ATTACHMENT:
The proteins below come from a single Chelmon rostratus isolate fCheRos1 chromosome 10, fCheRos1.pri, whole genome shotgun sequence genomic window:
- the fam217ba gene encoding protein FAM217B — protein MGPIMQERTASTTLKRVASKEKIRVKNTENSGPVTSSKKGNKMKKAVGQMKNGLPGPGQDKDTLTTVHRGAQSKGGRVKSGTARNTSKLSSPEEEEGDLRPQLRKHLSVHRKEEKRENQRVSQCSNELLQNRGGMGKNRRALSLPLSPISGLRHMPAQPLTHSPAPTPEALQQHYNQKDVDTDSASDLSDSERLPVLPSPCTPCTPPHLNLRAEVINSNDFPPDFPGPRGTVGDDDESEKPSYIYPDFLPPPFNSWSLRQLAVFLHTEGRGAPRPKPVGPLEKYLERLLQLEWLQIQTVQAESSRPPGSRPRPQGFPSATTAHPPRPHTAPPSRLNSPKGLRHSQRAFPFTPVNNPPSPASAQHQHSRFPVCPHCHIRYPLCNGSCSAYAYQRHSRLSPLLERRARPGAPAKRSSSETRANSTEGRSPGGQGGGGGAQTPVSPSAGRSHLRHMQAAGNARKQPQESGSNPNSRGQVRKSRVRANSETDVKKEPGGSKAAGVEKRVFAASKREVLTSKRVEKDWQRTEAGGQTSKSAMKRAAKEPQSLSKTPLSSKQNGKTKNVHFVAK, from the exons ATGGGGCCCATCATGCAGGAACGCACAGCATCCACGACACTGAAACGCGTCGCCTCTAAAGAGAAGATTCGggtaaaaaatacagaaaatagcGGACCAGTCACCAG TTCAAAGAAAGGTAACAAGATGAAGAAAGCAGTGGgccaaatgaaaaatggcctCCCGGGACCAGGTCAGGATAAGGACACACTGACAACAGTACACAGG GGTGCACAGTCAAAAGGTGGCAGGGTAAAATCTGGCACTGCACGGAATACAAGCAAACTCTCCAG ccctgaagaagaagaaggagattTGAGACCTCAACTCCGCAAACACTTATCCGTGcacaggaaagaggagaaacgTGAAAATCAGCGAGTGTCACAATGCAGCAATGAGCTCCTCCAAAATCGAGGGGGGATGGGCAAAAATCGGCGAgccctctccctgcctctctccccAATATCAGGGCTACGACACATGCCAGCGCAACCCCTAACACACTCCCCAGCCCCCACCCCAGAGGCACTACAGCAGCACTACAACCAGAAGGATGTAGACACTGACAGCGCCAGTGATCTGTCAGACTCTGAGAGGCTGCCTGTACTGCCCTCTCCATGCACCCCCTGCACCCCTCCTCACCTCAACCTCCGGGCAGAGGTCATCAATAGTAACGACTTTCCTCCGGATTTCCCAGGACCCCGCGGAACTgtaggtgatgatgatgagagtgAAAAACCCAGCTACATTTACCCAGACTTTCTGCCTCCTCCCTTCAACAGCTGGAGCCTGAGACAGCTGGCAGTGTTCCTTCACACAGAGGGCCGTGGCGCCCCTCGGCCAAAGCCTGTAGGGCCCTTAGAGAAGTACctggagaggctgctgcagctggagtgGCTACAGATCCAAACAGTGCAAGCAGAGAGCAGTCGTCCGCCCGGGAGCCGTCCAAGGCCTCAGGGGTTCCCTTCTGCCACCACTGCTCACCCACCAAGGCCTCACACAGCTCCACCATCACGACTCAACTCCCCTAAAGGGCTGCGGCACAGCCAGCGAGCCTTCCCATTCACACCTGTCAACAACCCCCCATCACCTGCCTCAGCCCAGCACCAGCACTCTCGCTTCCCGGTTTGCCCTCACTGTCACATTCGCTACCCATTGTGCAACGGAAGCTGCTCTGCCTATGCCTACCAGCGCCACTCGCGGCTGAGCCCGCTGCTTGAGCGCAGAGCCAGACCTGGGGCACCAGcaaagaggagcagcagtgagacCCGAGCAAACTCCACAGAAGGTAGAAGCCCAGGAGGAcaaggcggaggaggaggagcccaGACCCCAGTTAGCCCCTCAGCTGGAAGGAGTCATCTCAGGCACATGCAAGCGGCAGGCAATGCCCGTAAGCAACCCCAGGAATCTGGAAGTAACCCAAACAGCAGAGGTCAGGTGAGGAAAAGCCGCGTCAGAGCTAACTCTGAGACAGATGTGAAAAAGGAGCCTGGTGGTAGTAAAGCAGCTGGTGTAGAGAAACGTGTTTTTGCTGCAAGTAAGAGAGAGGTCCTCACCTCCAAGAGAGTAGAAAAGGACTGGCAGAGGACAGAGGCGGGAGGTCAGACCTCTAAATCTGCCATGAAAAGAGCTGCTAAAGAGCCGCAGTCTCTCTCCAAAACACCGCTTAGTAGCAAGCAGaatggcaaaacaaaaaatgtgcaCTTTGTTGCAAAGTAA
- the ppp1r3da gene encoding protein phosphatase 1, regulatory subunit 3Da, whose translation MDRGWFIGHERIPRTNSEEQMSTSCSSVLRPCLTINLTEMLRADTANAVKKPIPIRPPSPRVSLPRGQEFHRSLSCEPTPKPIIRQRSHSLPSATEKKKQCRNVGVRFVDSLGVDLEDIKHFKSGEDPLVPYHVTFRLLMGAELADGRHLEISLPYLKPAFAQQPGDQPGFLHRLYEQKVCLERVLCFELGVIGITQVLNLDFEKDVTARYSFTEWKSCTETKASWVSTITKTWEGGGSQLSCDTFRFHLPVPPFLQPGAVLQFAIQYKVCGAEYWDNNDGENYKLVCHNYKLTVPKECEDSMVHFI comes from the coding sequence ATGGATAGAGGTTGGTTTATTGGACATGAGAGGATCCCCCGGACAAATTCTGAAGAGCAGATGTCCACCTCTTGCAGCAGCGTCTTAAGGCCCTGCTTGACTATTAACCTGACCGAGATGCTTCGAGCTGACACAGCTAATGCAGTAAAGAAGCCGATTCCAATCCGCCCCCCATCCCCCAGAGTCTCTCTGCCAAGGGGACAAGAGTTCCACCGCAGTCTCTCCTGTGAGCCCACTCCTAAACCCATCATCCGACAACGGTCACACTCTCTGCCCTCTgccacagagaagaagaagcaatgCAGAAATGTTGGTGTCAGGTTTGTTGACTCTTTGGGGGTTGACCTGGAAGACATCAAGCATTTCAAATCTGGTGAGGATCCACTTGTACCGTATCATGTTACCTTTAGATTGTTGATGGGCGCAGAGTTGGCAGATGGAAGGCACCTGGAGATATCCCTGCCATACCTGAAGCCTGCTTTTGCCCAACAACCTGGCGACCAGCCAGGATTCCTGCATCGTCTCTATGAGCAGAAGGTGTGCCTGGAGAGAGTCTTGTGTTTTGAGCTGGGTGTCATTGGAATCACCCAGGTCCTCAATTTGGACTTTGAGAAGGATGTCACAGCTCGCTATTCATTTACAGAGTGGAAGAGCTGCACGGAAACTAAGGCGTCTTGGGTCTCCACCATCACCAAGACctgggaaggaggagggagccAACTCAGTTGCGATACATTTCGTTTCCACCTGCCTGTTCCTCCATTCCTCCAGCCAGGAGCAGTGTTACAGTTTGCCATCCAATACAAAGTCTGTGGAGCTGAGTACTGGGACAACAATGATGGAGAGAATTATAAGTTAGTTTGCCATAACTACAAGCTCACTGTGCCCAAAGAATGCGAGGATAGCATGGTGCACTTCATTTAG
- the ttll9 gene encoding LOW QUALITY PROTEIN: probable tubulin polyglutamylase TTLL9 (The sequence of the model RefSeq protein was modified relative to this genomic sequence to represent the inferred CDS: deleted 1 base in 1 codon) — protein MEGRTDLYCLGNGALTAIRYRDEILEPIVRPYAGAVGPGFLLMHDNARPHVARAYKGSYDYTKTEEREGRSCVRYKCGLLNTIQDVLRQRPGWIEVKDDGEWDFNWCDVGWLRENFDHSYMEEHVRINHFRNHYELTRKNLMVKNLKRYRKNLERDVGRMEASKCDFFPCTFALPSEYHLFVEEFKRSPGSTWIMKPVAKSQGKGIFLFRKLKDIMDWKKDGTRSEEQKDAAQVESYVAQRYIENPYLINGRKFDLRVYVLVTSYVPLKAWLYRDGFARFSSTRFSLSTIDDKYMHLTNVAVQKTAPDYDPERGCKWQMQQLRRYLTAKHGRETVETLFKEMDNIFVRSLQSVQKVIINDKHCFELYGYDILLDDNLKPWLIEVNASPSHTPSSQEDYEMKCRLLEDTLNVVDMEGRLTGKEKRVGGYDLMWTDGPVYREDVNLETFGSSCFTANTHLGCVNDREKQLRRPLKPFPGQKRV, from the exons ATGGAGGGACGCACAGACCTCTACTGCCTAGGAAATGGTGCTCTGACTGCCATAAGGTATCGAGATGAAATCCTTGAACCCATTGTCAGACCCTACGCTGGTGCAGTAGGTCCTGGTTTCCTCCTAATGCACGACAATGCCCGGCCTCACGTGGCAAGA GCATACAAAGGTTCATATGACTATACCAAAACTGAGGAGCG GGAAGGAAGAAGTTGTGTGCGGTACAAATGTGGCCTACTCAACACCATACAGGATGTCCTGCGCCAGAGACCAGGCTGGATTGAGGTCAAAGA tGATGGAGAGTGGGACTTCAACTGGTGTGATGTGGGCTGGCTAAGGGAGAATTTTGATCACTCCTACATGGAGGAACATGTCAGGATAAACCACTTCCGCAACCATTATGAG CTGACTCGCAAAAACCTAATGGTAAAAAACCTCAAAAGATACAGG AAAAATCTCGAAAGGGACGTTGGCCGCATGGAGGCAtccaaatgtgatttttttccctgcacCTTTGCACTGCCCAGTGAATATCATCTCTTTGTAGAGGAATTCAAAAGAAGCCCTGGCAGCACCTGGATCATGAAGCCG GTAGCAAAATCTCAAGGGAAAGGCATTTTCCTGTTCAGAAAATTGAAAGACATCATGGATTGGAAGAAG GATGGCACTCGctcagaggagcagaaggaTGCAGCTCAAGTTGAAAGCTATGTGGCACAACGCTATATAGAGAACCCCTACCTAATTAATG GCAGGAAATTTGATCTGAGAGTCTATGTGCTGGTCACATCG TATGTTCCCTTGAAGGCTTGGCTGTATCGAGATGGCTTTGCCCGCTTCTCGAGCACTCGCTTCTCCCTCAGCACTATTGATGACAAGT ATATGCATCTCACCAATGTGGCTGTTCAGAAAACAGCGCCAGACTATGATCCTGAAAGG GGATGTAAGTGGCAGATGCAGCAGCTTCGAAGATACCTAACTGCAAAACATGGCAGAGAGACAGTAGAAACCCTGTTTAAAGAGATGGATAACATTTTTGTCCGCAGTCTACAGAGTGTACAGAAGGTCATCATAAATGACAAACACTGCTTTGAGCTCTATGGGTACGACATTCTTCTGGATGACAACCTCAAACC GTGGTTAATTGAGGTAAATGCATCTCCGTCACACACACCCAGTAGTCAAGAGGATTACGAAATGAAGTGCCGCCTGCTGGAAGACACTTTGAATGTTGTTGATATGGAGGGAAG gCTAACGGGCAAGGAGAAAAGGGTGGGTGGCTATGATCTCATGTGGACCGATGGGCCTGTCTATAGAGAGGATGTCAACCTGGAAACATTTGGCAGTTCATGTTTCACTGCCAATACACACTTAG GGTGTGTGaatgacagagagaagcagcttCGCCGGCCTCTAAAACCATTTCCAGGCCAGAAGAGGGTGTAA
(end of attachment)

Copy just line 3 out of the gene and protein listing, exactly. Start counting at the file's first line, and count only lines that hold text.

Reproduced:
- the ppp1r3da gene encoding protein phosphatase 1, regulatory subunit 3Da, whose translation MDRGWFIGHERIPRTNSEEQMSTSCSSVLRPCLTINLTEMLRADTANAVKKPIPIRPPSPRVSLPRGQEFHRSLSCEPTPKPIIRQRSHSLPSATEKKKQCRNVGVRFVDSLGVDLEDIKHFKSGEDPLVPYHVTFRLLMGAELADGRHLEISLPYLKPAFAQQPGDQPGFLHRLYEQKVCLERVLCFELGVIGITQVLNLDFEKDVTARYSFTEWKSCTETKASWVSTITKTWEGGGSQLSCDTFRFHLPVPPFLQPGAVLQFAIQYKVCGAEYWDNNDGENYKLVCHNYKLTVPKECEDSMVHFI comes from the coding sequence ATGGATAGAGGTTGGTTTATTGGACATGAGAGGATCCCCCGGACAAATTCTGAAGAGCAGATGTCCACCTCTTGCAGCAGCGTCTTAAGGCCCTGCTTGACTATTAACCTGACCGAGATGCTTCGAGCTGACACAGCTAATGCAGTAAAGAAGCCGATTCCAATCCGCCCCCCATCCCCCAGAGTCTCTCTGCCAAGGGGACAAGAGTTCCACCGCAGTCTCTCCTGTGAGCCCACTCCTAAACCCATCATCCGACAACGGTCACACTCTCTGCCCTCTgccacagagaagaagaagcaatgCAGAAATGTTGGTGTCAGGTTTGTTGACTCTTTGGGGGTTGACCTGGAAGACATCAAGCATTTCAAATCTGGTGAGGATCCACTTGTACCGTATCATGTTACCTTTAGATTGTTGATGGGCGCAGAGTTGGCAGATGGAAGGCACCTGGAGATATCCCTGCCATACCTGAAGCCTGCTTTTGCCCAACAACCTGGCGACCAGCCAGGATTCCTGCATCGTCTCTATGAGCAGAAGGTGTGCCTGGAGAGAGTCTTGTGTTTTGAGCTGGGTGTCATTGGAATCACCCAGGTCCTCAATTTGGACTTTGAGAAGGATGTCACAGCTCGCTATTCATTTACAGAGTGGAAGAGCTGCACGGAAACTAAGGCGTCTTGGGTCTCCACCATCACCAAGACctgggaaggaggagggagccAACTCAGTTGCGATACATTTCGTTTCCACCTGCCTGTTCCTCCATTCCTCCAGCCAGGAGCAGTGTTACAGTTTGCCATCCAATACAAAGTCTGTGGAGCTGAGTACTGGGACAACAATGATGGAGAGAATTATAAGTTAGTTTGCCATAACTACAAGCTCACTGTGCCCAAAGAATGCGAGGATAGCATGGTGCACTTCATTTAG